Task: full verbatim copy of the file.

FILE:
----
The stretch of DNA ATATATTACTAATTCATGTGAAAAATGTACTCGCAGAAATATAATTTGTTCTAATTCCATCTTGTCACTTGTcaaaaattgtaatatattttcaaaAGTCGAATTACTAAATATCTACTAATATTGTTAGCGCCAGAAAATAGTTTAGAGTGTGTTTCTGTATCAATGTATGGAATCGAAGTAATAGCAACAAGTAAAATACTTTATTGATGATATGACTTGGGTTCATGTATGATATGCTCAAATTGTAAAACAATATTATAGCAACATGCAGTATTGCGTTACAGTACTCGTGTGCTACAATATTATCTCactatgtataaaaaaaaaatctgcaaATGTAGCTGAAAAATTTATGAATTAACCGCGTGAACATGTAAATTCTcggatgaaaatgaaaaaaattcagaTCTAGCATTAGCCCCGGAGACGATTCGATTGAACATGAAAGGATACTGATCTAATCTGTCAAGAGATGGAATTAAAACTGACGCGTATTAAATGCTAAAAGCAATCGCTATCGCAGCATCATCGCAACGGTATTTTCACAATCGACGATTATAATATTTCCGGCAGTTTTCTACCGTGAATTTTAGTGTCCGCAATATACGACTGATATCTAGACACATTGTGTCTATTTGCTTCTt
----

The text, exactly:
The stretch of DNA ATATATTACTAATTCATGTGAAAAATGTACTCGCAGAAATATAATTTGTTCTAATTCCATCTTGTCACTTGTcaaaaattgtaatatattttcaaaAGTCGAATTACTAAATATCTACTAATATTGTTAGCGCCAGAAAATAGTTTAGAGTGTGTTTCTGTATCAATGTATGGAATCGAAGTAATAGCAACAAGTAAAATACTTTATTGATGATATGACTTGGGTTCATGTATGATATGCTCAAATTGTAAAACAATATTATAGCAACATGCAGTATTGCGTTACAGTACTCGTGTGCTACAATATTATCTCactatgtataaaaaaaaaatctgcaaATGTAGCTGAAAAATTTATGAATTAACCGCGTGAACATGTAAATTCTcggatgaaaatgaaaaaaattcagaTCTAGCATTAGCCCCGGAGACGATTCGATTGAACATGAAAGGATACTGATCTAATCTGTCAAGAGATGGAATTAAAACTGACGCGTATTAAATGCTAAAAGCAATCGCTATCGCAGCATCATCGCAACGGTATTTTCACAATCGACGATTATAATATTTCCGGCAGTTTTCTACCGTGAATTTTAGTGTCCGCAATATACGACTGATATCTAGACACATTGTGTCTATTTGCTTCTt